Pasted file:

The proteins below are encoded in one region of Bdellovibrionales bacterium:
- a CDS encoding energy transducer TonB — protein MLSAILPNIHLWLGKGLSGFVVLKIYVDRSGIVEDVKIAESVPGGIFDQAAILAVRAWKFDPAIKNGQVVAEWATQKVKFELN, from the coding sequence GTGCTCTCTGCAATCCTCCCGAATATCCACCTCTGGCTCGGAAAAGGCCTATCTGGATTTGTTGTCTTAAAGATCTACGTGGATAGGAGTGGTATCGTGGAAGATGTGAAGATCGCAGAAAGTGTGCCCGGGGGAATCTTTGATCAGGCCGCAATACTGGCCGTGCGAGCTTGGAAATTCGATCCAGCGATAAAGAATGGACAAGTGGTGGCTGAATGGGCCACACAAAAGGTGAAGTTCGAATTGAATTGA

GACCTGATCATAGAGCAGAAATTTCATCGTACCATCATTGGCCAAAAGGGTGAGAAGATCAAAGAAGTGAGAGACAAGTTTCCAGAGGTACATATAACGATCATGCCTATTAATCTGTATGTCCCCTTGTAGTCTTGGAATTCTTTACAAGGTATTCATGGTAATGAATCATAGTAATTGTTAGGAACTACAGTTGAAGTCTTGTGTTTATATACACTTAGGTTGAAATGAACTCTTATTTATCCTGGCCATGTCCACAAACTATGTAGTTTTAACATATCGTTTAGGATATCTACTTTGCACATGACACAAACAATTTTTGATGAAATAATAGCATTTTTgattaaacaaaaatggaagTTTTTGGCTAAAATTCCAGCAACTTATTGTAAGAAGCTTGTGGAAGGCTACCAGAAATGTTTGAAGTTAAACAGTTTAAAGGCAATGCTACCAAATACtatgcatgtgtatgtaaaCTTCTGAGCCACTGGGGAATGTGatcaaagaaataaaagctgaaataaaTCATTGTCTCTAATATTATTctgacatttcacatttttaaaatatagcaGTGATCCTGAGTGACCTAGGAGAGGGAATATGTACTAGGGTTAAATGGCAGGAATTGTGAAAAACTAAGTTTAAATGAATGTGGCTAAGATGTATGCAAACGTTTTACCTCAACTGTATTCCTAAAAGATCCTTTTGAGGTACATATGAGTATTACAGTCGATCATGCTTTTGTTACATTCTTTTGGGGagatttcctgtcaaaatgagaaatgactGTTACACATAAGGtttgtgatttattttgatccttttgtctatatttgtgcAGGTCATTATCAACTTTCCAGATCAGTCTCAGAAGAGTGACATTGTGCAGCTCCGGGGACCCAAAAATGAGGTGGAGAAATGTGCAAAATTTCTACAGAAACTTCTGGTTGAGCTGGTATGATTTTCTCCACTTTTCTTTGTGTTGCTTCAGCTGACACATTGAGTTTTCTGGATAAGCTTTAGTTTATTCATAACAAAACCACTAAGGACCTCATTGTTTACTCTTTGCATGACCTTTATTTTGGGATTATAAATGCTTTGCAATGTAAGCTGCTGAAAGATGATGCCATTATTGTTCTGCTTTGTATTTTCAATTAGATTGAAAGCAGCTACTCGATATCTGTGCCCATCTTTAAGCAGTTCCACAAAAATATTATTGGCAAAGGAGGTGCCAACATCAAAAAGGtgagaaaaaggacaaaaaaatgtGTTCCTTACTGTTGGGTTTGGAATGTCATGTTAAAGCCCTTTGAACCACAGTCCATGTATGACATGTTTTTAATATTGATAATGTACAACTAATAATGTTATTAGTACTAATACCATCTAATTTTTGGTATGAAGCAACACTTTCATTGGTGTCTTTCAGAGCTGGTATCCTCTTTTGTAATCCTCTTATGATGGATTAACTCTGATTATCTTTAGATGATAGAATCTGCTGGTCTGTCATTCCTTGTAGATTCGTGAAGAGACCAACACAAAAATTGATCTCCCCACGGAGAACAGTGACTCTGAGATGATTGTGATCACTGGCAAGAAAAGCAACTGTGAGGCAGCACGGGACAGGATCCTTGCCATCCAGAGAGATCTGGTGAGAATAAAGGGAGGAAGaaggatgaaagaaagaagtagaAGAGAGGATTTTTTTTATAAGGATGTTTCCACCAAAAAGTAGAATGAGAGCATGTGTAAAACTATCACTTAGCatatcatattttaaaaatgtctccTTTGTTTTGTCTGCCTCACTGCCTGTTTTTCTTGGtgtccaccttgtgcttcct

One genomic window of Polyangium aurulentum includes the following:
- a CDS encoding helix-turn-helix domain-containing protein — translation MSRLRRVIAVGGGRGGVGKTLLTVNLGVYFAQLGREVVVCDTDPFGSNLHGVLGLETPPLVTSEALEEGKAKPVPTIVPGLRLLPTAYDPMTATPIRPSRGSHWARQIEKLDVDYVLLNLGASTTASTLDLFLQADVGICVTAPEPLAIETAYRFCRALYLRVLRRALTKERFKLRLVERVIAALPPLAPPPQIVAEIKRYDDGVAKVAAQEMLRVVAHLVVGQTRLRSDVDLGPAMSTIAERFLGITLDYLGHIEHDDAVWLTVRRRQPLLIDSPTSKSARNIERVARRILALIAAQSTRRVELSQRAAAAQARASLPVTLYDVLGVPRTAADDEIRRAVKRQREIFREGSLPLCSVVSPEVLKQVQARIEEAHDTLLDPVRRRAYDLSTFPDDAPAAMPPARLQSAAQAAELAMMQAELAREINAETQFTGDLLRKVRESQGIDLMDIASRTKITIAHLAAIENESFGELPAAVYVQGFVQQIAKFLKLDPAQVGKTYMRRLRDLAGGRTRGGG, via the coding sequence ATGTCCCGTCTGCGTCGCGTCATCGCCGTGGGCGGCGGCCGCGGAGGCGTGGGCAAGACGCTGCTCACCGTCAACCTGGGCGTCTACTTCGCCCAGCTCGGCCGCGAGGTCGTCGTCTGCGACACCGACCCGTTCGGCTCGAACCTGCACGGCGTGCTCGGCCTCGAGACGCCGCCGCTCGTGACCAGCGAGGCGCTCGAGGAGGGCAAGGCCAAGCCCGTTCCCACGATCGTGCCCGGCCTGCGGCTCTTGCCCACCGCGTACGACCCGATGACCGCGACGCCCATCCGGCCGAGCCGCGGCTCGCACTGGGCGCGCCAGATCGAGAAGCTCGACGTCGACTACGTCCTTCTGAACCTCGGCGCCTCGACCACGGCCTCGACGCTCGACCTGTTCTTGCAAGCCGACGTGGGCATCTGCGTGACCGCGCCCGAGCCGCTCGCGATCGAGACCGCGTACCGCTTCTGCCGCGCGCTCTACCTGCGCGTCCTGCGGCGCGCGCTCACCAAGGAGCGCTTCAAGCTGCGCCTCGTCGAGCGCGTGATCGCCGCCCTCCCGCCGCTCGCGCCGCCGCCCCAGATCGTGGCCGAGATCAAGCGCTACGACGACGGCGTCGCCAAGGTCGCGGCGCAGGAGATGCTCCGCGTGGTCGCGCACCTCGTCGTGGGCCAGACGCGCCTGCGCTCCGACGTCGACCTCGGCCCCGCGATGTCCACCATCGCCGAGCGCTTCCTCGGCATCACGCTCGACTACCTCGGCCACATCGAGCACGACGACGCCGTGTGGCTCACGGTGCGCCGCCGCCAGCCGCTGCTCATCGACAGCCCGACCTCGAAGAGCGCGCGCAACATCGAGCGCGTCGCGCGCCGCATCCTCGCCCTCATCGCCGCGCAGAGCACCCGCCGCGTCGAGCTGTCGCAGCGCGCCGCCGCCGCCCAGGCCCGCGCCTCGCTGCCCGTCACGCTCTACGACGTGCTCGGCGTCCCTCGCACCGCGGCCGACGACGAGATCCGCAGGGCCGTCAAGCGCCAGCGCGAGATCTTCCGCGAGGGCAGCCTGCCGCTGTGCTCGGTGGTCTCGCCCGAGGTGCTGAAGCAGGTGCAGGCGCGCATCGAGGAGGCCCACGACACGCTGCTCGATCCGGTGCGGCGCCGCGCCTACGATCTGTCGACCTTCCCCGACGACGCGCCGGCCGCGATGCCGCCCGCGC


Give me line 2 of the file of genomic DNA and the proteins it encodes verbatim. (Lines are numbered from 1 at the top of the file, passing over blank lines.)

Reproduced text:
- a CDS encoding energy transducer TonB — protein MLSAILPNIHLWLGKGLSGFVVLKIYVDRSGIVEDVKIAESVPGGIFDQAAILAVRAWKFDPAIKNGQVVAEWATQKVKFELN, from the coding sequence GTGCTCTCTGCAATCCTCCCGAATATCCACCTCTGGCTCGGAAAAGGCCTATCTGGATTTGTTGTCTTAAAGATCTACGTGGATAGGAGTGGTATCGTGGAAGATGTGAAGATCGCAGAAAGTGTGCCCGGGGGAATCTTTGATCAGGCCGCAATACTGGCCGTGCGAGCTTGGAAATTCGATCCAGCGATAAAGAATGGACAAGTGGTGGCTGAATGGGCCACACAAAAGGTGAAGTTCGAATTGAATTGA